- Include us
Bring us into your life, your family, your marriage. Don’t leave us out just because we aren’t partnered. We don’t mind being the third (or fifth, or seventh) wheel. Just include us in the conversation. Invite us to the gathering. We need you and you need us.
- Validate our life
Affirm and encourage our life now. Our jobs, relationships, choices. The lives of single people haven’t not started just because we don’t have a significant other or kids. We have lives, romantic and non-romantic relationships we are investing in, work we are striving to be better at, and things we are growing in, just like you. Crazy, right?
Our lives are not on hold just because we’re single.
- Be open
Talk about your struggles. Be honest about your wishes and hopes for us. Tell us your concerns. Be truthful as we let you into our lives, but also remember that there’s a difference between you and us, especially if you got married young, and we are not-so-young and still single.
The plagues of dating in your teens and twenties are far different than the ones you face as you get older. The pickings are slimmer, the baggage has increased, and the struggle to remain chaste has gotten more and more difficult.
- Accept us
Receive us as we are, an equally important part of the body of Christ. Singleness can be truly lonely sometimes, but through that loneliness we learn grace, perseverance, hope, and trust in Jesus. We may have learned those things in deeper or other ways than you have, especially if you married young. Let us share those lessons, and help teach us those you’ve learned.
- Be present to us
Don’t go away when you get married or have kids. Yes, we understand that babies are a lot of work and you probably can’t hit up a midnight movie or take a last-minute road trip with us like you used to. But don’t evaporate entirely.
Respond to a text, even if it’s hours or days later. Call us out of the blue sometimes. When we’re in crisis, remember that we don’t have a spouse to lean on, so we might need to lean on you a little more than your married friends do.
6. Don’t judge
Am I too picky? Really? Should I have kept dating so-and-so because we could have worked things out? Maybe I could try online dating for a spell? Really? I never thought of that! (That’s sarcasm, folks.)
Don’t assume you know the reasons I’m single. There’s probably more to my story than you know. Feel free to ask – I’d love to share it with you.
Also: online dating is the sixth circle of H-E-double-hockey-sticks, if not the seventh. Ask me about that and you’ll get an earful.
7. Don’t say you wish you were single
This is the WORST.
Yes, marriage may be super hard, and your children may drive you up a wall, but at the end of the day you don’t sleep alone. You have someone to do life with, fight with, and enjoy.
So yes, we may get to travel to Europe or go out late every Saturday night, but if that desire for a companion is deep, at the end of the day that solo glass of wine and those empty sheets are a stab in the heart.
Don’t invalidate our pain by immediately reminding us of the enjoyments we get to have because we are “free.” Most of us would gladly trade our fancy, crazy lives for your “boring” mundane doing dishes together evenings any day of the week.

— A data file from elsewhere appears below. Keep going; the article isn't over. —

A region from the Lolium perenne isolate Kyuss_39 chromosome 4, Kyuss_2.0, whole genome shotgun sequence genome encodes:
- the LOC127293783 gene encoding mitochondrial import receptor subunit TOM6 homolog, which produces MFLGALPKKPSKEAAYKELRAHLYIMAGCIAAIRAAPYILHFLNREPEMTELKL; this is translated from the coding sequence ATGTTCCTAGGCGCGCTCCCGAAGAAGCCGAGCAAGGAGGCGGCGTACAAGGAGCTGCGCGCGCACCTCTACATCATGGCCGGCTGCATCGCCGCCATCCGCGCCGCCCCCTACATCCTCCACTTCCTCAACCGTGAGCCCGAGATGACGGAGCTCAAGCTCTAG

- For the love of everything, don’t just talk about your kids and husband
Please talk about other things. We love to hear about your husband’s job and how your child just crawled for the first time. We really do. We want to know your life, but please know that there are other things to talk with us about then the latest parenting craze, that we can’t relate to anyway. Cause (remember?) we don’t have kids.
Know your audience. Keep sharing the kid anecdotes, we really do love them for a little bit, but realize that after two hours of nonstop kid-and-husband stories we might want to jump off a cliff. Read an article, catch up on the news, watch a new movie, talk about those things too. We’ll appreciate it.
- Don’t just set us up (But do)
Newsflash: Just because I’m single and Joe-so-and-so is single doesn’t mean we’d be a perfect fit! All it means is that we’re both single!
The only exception to this is if you know someone who really, genuinely would be a good fit. Someone who has a lot in common with me besides my single status, who you’d want to date yourself if you were me. Then gently, oh-so-gently bring it up.
And if I say drop it, please do.
10. Don’t make promises for God
More than one friend has told me he or she “can’t wait” until I get married because surely God has that in the cards for me, I’m such a catch, guys would be crazy not to want to date me, etc., etc., etc.
Guess what? Jesus doesn’t promise marriage. He promises to be with us until the very end, but he doesn’t promise marriage. Some talented, incredible, amazing people stay single. Like, for example, the apostle Paul.
So don’t make promises for God. Instead, help me walk this road today. Today when there are no certainties for me when it comes to marriage, when I may be feeling lost, hopeless, or alone. Remind me of what is true.
Thanks for reading! If you’re married, how can we singles encourage you?
3 thoughts on “10 Ways for Marrieds to Encourage Singles”
That Anna, she knows things!